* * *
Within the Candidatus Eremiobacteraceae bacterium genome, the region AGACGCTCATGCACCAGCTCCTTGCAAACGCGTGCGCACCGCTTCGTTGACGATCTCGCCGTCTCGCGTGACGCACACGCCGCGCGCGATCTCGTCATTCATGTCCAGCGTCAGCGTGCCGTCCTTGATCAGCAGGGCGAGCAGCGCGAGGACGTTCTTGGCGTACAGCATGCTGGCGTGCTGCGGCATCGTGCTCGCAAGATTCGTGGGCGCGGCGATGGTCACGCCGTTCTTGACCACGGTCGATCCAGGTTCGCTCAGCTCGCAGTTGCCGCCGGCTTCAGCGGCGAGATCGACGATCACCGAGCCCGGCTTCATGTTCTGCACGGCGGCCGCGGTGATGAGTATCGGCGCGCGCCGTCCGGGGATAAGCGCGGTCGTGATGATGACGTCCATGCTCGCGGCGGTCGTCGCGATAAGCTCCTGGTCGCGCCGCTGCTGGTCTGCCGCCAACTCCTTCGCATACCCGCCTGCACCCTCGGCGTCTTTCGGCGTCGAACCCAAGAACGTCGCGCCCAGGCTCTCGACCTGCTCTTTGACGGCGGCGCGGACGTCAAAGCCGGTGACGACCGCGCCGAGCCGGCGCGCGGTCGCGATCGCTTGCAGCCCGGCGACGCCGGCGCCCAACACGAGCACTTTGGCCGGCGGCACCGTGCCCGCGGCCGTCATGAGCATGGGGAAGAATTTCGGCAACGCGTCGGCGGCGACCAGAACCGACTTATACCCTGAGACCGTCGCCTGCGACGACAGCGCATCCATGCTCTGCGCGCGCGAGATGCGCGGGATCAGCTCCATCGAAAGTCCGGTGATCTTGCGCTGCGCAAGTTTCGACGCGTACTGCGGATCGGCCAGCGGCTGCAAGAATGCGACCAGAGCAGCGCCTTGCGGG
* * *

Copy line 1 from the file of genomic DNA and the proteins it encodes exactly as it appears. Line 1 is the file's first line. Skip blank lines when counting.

Within the Candidatus Eremiobacteraceae bacterium genome, the region AGACGCTCATGCACCAGCTCCTTGCAAACGCGTGCGCACCGCTTCGTTGACGATCTCGCCGTCTCGCGTGACGCACACGCCGCGCGCGATCTCGTCATTCATGTCCAGCGTCAGCGTGCCGTCCTTGATCAGCAGGGCGAGCAGCGCGAGGACGTTCTTGGCGTACAGCATGCTGGCGTGCTGCGGCATCGTGCTCGCAAGATTCGTGGGCGCGGCGATGGTCACGCCGTTCTTGACCACGGTCGATCCAGGTTCGCTCAGCTCGCAGTTGCCGCCGGCTTCAGCGGCGAGATCGACGATCACCGAGCCCGGCTTCATGTTCTGCACGGCGGCCGCGGTGATGAGTATCGGCGCGCGCCGTCCGGGGATAAGCGCGGTCGTGATGATGACGTCCATGCTCGCGGCGGTCGTCGCGATAAGCTCCTGGTCGCGCCGCTGCTGGTCTGCCGCCAACTCCTTCGCATACCCGCCTGCACCCTCGGCGTCTTTCGGCGTCGAACCCAAGAACGTCGCGCCCAGGCTCTCGACCTGCTCTTTGACGGCGGCGCGGACGTCAAAGCCGGTGACGACCGCGCCGAGCCGGCGCGCGGTCGCGATCGCTTGCAGCCCGGCGACGCCGGCGCCCAACACGAGCACTTTGGCCGGCGGCACCGTGCCCGCGGCCGTCATGAGCATGGGGAAGAATTTCGGCAACGCGTCGGCGGCGACCAGAACCGACTTATACCCTGAGACCGTCGCCTGCGACGACAGCGCATCCATGCTCTGCGCGCGCGAGATGCGCGGGATCAGCTCCATCGAAAGTCCGGTGATCTTGCGCTGCGCAAGTTTCGACGCGTACTGCGGATCGGCCAGCGGCTGCAAGAATGCGACCAGAGCAGCGCCTTGCGGG